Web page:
But Mr Marchant has slipped a disc, and the parish must accept whoever the archdeacon can supply to preach at short notice. And the substitute, Mr Carpenter, is far from what the neat and ostentatious congregation expect. Very old, with a long red nose and a dirty-looking beard, he seems like ‘some bedraggled, mangy old goat’. And his voice is one that reduces the flighty young to fits of stifled giggles: first strange, trembling and drawn out, then ‘the refined squeak of an Edinburgh Judy in a Punch and Judy show’. But grotesque though he appears, it is his words that provoke consternation; no gospel of good works from this holy fool. To be a ‘bustling, hustling busybody – that’s not life, or no more life than the frugal ant or the hoppitty flea…. Good works’ll not save your soul alive… This Grace, Lord, impart!’
But this is no Calvinistic straitjacket; there is much one can do to meet God. ‘Go out to mind who you are. Go out, not into the busy clamour of getting and spending, not even into the soothing clamour of good works. No, go out into the dreadful silence, the dark nothingness… then indeed may the Lord send the light of his face to shine upon you, then indeed may you be visited by that Grace which will save your soul alive.’
While the busy headmaster is apoplectic at such ‘vicious nonsense’ – this ‘barbaric doctrine’ of grace – and resolves to inform the church authorities, it is his mother Sylvia who alone troubles to thank the old man: ‘I shan’t forget what you said.’ ‘Ah’ he replies; ‘it’s all old stuff, I’m afraid.’ Into the sleek project of human perfectibility that the New Town represents, Wilson intrudes an older, more troublesome, more exacting faith.
In a context of both novelty and diversity, the Guidance Note is designed to orient DPC member organisations, and others engaged in Web archiving (or intending to be), as to the kinds of uses researchers might expect to make of the content they collect. It is hoped that it may support the development of programmes of user research and engagement, and (in turn) inform collection development policies and the design of discovery and access services.
It deals briefly with two questions: what in the archived Web are scholars studying, and how are they studying it?
A question often asked in the ongoing argument about Open Access and academic publishing is ‘what value do publishers add, exactly?’ I want to add one more element to the mix: academic publishers do a valuable service in protecting authors from the embarrassment of thinking and talking about money.
What do I mean by this? The business of researching and writing is an individual one, about as individual as they come. ‘I’ve got important things to say, that no-one else knows, and I’m really good at saying them’ we in effect say: ‘read my work’. And were academics not employed by universities, but were instead personal trainers, or management consultants, then day in, day out, they would be saying that very directly, to known individuals or organisations. ‘Hire me, and not the other guy; I’m really good. And these are my prices.’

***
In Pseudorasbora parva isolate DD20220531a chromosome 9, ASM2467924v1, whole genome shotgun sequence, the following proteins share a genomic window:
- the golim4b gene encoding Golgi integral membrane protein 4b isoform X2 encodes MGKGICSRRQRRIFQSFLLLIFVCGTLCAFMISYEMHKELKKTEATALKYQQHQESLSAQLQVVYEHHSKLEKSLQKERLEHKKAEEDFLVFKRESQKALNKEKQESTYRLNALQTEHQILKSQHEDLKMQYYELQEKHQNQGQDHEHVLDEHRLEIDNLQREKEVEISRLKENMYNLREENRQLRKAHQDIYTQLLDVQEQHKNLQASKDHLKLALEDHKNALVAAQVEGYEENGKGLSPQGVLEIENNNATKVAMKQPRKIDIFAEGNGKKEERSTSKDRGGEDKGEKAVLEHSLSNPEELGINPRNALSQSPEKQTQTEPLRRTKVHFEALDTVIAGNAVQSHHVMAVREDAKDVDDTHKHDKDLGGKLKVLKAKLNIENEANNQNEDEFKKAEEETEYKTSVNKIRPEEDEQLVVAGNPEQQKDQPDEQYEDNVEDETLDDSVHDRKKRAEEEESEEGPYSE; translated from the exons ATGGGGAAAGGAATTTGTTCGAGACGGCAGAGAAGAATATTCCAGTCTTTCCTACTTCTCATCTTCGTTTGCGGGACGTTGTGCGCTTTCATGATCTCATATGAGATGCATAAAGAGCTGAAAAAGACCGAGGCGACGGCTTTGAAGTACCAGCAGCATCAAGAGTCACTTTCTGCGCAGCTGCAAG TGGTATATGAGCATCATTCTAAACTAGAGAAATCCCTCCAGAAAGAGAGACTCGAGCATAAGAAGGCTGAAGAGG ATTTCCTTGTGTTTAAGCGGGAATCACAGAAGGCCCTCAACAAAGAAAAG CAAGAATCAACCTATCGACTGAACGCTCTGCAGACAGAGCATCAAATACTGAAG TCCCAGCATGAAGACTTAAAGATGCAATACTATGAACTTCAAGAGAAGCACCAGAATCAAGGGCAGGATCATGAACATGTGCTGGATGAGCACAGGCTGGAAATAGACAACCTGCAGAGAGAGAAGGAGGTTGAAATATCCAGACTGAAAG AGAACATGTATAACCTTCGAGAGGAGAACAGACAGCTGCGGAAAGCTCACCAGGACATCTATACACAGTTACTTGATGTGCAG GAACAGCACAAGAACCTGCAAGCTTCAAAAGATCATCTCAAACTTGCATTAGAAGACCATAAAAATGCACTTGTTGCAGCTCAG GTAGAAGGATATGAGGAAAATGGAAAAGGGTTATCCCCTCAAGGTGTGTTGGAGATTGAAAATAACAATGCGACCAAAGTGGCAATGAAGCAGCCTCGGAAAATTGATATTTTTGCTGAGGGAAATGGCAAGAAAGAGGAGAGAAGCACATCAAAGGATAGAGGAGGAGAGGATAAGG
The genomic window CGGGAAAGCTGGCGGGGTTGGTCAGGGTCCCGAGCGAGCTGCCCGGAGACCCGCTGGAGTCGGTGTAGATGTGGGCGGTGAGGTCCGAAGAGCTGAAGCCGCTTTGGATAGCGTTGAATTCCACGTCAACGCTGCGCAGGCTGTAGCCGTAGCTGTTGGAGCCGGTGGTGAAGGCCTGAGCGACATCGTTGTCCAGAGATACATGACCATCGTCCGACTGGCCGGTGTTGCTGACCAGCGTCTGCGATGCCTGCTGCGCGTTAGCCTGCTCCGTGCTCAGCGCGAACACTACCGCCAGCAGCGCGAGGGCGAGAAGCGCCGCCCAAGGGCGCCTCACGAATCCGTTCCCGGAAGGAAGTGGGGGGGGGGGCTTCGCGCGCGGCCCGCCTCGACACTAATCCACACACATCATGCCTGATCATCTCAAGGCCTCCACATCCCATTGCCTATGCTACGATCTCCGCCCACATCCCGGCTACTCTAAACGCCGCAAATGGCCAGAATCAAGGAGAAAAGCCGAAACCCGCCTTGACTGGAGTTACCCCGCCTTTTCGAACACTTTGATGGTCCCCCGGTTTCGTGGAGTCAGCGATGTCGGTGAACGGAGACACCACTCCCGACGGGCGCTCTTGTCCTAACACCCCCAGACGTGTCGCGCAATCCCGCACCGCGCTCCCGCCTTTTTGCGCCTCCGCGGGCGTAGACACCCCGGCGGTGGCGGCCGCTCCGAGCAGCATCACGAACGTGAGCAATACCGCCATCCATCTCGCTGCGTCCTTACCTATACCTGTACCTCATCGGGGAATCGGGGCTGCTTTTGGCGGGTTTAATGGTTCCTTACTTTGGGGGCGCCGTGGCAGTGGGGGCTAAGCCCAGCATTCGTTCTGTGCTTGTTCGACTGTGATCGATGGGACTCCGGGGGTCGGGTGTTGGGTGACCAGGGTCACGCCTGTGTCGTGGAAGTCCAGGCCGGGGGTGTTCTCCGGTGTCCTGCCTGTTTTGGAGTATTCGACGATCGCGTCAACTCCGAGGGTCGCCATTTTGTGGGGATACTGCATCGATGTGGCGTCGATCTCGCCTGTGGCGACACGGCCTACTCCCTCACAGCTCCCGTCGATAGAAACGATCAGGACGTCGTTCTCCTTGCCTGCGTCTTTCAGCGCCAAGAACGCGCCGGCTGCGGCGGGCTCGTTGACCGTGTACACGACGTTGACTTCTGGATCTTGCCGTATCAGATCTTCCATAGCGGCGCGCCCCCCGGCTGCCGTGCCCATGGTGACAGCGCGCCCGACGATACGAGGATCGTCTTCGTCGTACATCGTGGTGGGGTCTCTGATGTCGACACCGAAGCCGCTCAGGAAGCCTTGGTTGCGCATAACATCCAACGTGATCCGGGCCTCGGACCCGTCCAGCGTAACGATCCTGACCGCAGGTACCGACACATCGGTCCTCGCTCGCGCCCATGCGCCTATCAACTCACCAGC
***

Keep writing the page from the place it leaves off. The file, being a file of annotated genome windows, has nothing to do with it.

But for scholars employed by universities, this relationship is diffused, and this direct transaction largely avoided. Although the ‘product’ is a unique one, it is produced for distribution to a larger group. Though one may know very well the small knot of readers who will most obviously want to read it (the people we’ve met at conferences), we assume that there is a larger reading public out there for our work, and it is for the publisher to manage that relationship for us.
Even those who have overcome the reticence about “blowing one’s own trumpet” on social media are shielded from the full knowledge of how their work is valued. Yes, tweets and posts are liked and shared, and replies and comments (good or bad) can come, but the medium does not force a translation of that attention into economic terms. If one publishes in a learned journal, as an author one receives no price feedback whatever, and in the case of books (and the royalty statements that come with them), it is often difficult to distinguish between library sales and sales to individuals. One would never know which individuals had bought a book unless they chose to tell us so.
And so I’m trying something new, something that feels both creative but also potentially very embarrassing. Over on the Patreon platform, it is now possible to sign up as a supporter of my work, at a princely sum of £2 per month. For this, supporters get advance access to some of the long-form writing that ends up on this blog (the length of time involved will vary from post to post). In time, I may well add more expensive tiers of membership that give access to work in progress, online events, competitions and the like.
But I hope to convince potential patrons that the main reason to sign up is to help support the provision of new writing to anyone and everyone, free of charge. The costs of the work are not vast, but they are not negligible either, and have to be covered somehow.
One of the strongest arguments for Open Access is that research that is funded from the public purse should be freely available to the public. I have never been in that position; not a word of my published work has been directly supported by the state. And so this experiment is one in an older way of funding creative work (and, yes, I would place humanities scholarship in that category). Rather than depending on a single aristocratic (or public) patron, artists and writers can now build dispersed communities of many patrons each making a small contribution. How such a community might shape the work itself remains to be seen. But first I’d like to see whether that community exists.